The Department of Environment reports that a young Caribbean reef shark was found dead earlier this month next to the Lobster Pot boat ramp in George Town. DoE shark scientist Dr Johanna Kohler conducted a post-mortality exam to try and confirm the cause of death and her findings revealed the shark was a male, 78cm / 2 ½ feet in length, and that its nearly closed belly button indicated it was approximately 3 months old. Dr Kohler identified a hole and cut in the pectoral fin, which suggested the shark was hooked and then released.
Even though the shark had been released after having been caught, the scientist believed it most likely died from the immense stress of being unintentionally caught and then released, coupled with the possible lack of oxygen and internal injuries.
“The ordeal might have been just too much for the shark to handle, causing it to die either during release or shortly after,” the DOE said.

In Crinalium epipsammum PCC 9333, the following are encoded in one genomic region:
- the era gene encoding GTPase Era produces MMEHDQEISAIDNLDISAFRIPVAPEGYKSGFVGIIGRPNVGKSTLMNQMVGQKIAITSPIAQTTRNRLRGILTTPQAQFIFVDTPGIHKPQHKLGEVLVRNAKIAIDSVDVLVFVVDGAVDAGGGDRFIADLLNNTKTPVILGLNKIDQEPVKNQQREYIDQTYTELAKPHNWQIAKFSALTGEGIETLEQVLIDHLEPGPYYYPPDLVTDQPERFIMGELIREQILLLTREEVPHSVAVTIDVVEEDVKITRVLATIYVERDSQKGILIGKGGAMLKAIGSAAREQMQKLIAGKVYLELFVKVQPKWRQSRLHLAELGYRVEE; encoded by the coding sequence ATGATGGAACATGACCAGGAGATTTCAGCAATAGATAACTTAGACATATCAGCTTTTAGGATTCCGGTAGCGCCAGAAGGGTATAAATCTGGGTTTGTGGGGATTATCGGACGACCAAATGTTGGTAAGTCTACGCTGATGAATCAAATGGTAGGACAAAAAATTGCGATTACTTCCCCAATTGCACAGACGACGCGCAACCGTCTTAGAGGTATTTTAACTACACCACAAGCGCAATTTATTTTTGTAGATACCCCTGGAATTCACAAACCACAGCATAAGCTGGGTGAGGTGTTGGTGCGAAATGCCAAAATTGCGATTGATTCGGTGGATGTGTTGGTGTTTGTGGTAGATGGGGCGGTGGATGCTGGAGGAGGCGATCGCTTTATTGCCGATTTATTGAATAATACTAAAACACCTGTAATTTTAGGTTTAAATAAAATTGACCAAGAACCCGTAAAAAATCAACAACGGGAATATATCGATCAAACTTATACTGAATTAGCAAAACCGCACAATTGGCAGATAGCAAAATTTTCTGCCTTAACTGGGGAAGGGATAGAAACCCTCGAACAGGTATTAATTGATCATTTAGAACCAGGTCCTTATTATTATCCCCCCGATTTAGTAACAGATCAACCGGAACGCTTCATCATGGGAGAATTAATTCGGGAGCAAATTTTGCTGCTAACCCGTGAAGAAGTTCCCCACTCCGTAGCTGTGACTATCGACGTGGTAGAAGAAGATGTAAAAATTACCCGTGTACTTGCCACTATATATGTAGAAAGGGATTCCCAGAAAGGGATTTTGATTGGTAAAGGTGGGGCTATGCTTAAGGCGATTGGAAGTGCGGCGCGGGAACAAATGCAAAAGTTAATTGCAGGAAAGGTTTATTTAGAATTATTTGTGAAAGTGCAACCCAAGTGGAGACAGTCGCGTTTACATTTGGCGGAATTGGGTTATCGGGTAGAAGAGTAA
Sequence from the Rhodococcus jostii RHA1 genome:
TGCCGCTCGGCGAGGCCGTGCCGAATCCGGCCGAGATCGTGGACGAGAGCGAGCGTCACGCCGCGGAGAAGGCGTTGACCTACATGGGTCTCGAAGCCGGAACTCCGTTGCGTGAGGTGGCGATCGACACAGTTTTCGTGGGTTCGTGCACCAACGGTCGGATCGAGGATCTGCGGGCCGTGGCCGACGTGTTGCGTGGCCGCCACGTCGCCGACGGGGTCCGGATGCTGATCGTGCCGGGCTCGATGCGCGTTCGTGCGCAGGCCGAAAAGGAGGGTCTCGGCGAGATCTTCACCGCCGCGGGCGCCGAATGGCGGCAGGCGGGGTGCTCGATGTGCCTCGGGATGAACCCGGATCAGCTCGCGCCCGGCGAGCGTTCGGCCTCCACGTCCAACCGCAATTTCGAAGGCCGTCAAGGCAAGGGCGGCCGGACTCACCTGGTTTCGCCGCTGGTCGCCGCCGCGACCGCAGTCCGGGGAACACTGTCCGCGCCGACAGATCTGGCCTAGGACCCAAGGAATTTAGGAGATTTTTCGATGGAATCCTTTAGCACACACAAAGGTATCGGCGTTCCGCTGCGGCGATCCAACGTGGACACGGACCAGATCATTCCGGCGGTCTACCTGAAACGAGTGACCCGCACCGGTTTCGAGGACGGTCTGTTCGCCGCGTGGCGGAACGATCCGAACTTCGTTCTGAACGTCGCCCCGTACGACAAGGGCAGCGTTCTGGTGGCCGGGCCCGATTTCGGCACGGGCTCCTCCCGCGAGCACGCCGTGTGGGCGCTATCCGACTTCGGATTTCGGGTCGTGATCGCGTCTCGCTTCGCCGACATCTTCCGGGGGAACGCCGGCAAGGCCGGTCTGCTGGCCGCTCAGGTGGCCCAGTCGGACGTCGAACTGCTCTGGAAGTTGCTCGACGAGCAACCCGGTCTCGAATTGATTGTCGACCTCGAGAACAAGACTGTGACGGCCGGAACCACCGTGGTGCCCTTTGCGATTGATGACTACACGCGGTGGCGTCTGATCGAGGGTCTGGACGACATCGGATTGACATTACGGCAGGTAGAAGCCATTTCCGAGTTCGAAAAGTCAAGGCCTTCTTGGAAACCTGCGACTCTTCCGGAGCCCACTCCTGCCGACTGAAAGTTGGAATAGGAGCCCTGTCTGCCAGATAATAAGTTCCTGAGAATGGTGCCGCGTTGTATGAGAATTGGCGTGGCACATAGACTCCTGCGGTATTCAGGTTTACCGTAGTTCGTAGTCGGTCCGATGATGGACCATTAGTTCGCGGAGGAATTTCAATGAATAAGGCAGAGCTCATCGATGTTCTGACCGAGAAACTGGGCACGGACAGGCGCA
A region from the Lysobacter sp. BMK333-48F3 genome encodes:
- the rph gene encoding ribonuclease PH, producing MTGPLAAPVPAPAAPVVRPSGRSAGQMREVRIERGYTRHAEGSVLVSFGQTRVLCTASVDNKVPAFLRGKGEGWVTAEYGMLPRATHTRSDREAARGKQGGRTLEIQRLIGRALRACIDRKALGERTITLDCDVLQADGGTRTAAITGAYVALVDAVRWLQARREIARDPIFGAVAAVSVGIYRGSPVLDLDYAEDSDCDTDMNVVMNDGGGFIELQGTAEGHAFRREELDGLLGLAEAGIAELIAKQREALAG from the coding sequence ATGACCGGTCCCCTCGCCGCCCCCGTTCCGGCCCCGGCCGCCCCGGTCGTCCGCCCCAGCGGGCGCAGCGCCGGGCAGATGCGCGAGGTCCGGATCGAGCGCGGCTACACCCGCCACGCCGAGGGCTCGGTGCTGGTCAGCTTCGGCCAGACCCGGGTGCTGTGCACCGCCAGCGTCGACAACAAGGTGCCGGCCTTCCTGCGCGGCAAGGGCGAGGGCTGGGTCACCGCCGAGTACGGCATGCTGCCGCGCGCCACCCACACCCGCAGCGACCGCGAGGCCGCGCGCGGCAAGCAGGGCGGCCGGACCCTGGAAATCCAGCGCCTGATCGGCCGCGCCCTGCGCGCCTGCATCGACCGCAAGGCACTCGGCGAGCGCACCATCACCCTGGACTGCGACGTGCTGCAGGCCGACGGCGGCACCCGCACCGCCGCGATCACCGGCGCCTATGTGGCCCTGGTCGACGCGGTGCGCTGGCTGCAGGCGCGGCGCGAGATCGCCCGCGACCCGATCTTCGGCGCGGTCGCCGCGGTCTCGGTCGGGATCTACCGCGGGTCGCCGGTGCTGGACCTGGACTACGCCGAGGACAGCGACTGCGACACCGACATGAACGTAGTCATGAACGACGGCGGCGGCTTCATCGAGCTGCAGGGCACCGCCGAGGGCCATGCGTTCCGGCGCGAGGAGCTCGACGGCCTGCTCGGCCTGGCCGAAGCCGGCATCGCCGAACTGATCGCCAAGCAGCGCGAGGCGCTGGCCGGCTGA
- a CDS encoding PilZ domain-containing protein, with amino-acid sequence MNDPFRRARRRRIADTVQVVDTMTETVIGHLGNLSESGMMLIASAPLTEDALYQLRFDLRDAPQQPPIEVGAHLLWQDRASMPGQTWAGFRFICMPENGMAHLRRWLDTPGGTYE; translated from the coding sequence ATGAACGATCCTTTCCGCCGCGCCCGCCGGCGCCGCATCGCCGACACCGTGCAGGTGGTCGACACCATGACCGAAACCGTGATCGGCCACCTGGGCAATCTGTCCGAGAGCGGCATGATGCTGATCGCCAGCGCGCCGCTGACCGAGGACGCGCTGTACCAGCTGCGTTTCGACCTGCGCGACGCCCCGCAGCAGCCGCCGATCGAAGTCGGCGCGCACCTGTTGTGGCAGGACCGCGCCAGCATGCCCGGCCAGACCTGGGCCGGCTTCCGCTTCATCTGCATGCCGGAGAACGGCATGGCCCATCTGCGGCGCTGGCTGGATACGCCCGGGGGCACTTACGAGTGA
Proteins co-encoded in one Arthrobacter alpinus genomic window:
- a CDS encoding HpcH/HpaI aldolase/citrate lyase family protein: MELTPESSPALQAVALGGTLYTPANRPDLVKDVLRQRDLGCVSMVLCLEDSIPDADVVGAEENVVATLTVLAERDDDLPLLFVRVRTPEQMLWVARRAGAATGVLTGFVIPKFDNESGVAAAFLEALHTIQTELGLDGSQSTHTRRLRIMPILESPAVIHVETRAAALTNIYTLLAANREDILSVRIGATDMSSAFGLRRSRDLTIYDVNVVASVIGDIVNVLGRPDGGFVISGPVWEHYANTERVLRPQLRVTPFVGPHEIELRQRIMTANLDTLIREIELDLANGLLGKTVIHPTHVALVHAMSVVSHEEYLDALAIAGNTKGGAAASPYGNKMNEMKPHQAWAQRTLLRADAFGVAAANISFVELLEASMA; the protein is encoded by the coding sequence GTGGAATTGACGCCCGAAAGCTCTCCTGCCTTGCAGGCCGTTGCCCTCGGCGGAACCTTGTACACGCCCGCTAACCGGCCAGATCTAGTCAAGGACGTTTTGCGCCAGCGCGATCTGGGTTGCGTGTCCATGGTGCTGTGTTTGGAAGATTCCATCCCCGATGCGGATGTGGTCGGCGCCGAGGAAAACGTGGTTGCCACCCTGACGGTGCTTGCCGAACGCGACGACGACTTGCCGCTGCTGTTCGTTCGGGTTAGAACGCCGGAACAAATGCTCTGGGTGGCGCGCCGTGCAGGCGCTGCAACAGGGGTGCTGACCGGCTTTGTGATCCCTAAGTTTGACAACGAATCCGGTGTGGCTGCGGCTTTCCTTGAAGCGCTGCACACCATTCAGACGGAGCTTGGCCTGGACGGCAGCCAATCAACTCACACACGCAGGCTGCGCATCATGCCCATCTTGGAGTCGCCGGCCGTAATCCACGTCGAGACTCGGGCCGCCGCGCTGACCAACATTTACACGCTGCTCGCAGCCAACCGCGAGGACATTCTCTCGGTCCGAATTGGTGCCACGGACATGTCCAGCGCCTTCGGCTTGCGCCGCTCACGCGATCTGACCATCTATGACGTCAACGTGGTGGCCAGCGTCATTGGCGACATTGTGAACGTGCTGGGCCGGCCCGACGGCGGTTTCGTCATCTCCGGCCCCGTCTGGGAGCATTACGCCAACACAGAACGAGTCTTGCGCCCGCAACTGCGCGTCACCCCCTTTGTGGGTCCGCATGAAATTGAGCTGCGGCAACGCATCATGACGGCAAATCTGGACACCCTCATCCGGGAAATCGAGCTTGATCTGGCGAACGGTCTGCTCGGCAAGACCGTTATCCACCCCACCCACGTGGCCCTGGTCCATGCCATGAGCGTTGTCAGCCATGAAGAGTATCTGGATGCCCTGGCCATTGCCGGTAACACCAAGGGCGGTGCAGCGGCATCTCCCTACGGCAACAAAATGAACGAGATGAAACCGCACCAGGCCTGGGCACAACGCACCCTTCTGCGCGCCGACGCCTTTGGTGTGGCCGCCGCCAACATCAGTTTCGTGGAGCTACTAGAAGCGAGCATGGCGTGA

They went on to remind anglers to be extra careful in the shallow waters around Cayman’s shores, where baby sharks born over the summer will shelter from predators and find small crustaceans, worms and fish to eat. Using non-stainless steel circle hooks helps ensure the safety of sharks who maybe accidentally hooked, they advised.
If you encounter a shark, stop fishing immediately. If you accidentally hook a shark, remove the hook and release it immediately to improve its chance of survival.
To learn more about shark protection in the Cayman Islands visit www.doe.ky/marine/sharks